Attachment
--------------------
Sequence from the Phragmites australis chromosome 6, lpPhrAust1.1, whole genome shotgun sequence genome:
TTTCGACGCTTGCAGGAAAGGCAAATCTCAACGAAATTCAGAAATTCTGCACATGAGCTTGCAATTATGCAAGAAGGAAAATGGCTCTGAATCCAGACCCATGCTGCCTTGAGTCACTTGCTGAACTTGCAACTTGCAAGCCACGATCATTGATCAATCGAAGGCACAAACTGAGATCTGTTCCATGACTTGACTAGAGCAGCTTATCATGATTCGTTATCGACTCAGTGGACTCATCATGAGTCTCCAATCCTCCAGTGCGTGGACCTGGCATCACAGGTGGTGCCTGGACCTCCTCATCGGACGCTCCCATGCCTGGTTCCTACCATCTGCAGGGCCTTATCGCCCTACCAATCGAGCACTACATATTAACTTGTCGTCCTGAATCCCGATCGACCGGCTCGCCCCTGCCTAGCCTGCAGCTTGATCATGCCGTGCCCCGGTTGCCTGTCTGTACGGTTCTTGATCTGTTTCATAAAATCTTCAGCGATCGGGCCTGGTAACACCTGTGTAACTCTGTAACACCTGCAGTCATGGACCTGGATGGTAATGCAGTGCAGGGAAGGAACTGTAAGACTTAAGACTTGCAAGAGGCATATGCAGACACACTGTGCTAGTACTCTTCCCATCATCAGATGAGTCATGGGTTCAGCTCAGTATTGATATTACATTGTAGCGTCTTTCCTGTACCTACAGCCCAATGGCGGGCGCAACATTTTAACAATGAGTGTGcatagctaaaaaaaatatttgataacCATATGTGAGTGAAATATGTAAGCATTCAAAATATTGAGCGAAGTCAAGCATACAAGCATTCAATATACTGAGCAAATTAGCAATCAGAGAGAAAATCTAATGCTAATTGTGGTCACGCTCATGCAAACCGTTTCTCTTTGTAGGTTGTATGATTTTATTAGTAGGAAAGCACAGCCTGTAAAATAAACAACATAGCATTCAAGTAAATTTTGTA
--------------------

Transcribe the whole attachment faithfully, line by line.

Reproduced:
Sequence from the Phragmites australis chromosome 6, lpPhrAust1.1, whole genome shotgun sequence genome:
TTTCGACGCTTGCAGGAAAGGCAAATCTCAACGAAATTCAGAAATTCTGCACATGAGCTTGCAATTATGCAAGAAGGAAAATGGCTCTGAATCCAGACCCATGCTGCCTTGAGTCACTTGCTGAACTTGCAACTTGCAAGCCACGATCATTGATCAATCGAAGGCACAAACTGAGATCTGTTCCATGACTTGACTAGAGCAGCTTATCATGATTCGTTATCGACTCAGTGGACTCATCATGAGTCTCCAATCCTCCAGTGCGTGGACCTGGCATCACAGGTGGTGCCTGGACCTCCTCATCGGACGCTCCCATGCCTGGTTCCTACCATCTGCAGGGCCTTATCGCCCTACCAATCGAGCACTACATATTAACTTGTCGTCCTGAATCCCGATCGACCGGCTCGCCCCTGCCTAGCCTGCAGCTTGATCATGCCGTGCCCCGGTTGCCTGTCTGTACGGTTCTTGATCTGTTTCATAAAATCTTCAGCGATCGGGCCTGGTAACACCTGTGTAACTCTGTAACACCTGCAGTCATGGACCTGGATGGTAATGCAGTGCAGGGAAGGAACTGTAAGACTTAAGACTTGCAAGAGGCATATGCAGACACACTGTGCTAGTACTCTTCCCATCATCAGATGAGTCATGGGTTCAGCTCAGTATTGATATTACATTGTAGCGTCTTTCCTGTACCTACAGCCCAATGGCGGGCGCAACATTTTAACAATGAGTGTGcatagctaaaaaaaatatttgataacCATATGTGAGTGAAATATGTAAGCATTCAAAATATTGAGCGAAGTCAAGCATACAAGCATTCAATATACTGAGCAAATTAGCAATCAGAGAGAAAATCTAATGCTAATTGTGGTCACGCTCATGCAAACCGTTTCTCTTTGTAGGTTGTATGATTTTATTAGTAGGAAAGCACAGCCTGTAAAATAAACAACATAGCATTCAAGTAAATTTTGTA